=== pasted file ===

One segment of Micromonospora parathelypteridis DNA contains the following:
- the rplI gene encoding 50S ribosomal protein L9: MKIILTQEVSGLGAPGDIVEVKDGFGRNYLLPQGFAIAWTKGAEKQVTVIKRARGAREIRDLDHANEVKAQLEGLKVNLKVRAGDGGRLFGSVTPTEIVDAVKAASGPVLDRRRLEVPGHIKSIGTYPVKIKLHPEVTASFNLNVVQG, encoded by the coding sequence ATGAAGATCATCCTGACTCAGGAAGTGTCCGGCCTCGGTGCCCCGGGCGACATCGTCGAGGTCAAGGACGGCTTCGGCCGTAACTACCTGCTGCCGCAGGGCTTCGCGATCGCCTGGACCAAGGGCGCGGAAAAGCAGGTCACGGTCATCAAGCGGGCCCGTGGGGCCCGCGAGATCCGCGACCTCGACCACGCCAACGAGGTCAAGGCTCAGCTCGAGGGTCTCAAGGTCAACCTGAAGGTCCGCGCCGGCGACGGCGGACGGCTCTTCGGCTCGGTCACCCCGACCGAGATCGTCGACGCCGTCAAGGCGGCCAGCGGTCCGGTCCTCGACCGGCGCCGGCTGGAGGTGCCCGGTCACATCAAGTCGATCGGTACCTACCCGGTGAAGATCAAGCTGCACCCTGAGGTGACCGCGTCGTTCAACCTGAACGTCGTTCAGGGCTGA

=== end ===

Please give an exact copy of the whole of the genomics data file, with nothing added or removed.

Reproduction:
One segment of Micromonospora parathelypteridis DNA contains the following:
- the rplI gene encoding 50S ribosomal protein L9: MKIILTQEVSGLGAPGDIVEVKDGFGRNYLLPQGFAIAWTKGAEKQVTVIKRARGAREIRDLDHANEVKAQLEGLKVNLKVRAGDGGRLFGSVTPTEIVDAVKAASGPVLDRRRLEVPGHIKSIGTYPVKIKLHPEVTASFNLNVVQG, encoded by the coding sequence ATGAAGATCATCCTGACTCAGGAAGTGTCCGGCCTCGGTGCCCCGGGCGACATCGTCGAGGTCAAGGACGGCTTCGGCCGTAACTACCTGCTGCCGCAGGGCTTCGCGATCGCCTGGACCAAGGGCGCGGAAAAGCAGGTCACGGTCATCAAGCGGGCCCGTGGGGCCCGCGAGATCCGCGACCTCGACCACGCCAACGAGGTCAAGGCTCAGCTCGAGGGTCTCAAGGTCAACCTGAAGGTCCGCGCCGGCGACGGCGGACGGCTCTTCGGCTCGGTCACCCCGACCGAGATCGTCGACGCCGTCAAGGCGGCCAGCGGTCCGGTCCTCGACCGGCGCCGGCTGGAGGTGCCCGGTCACATCAAGTCGATCGGTACCTACCCGGTGAAGATCAAGCTGCACCCTGAGGTGACCGCGTCGTTCAACCTGAACGTCGTTCAGGGCTGA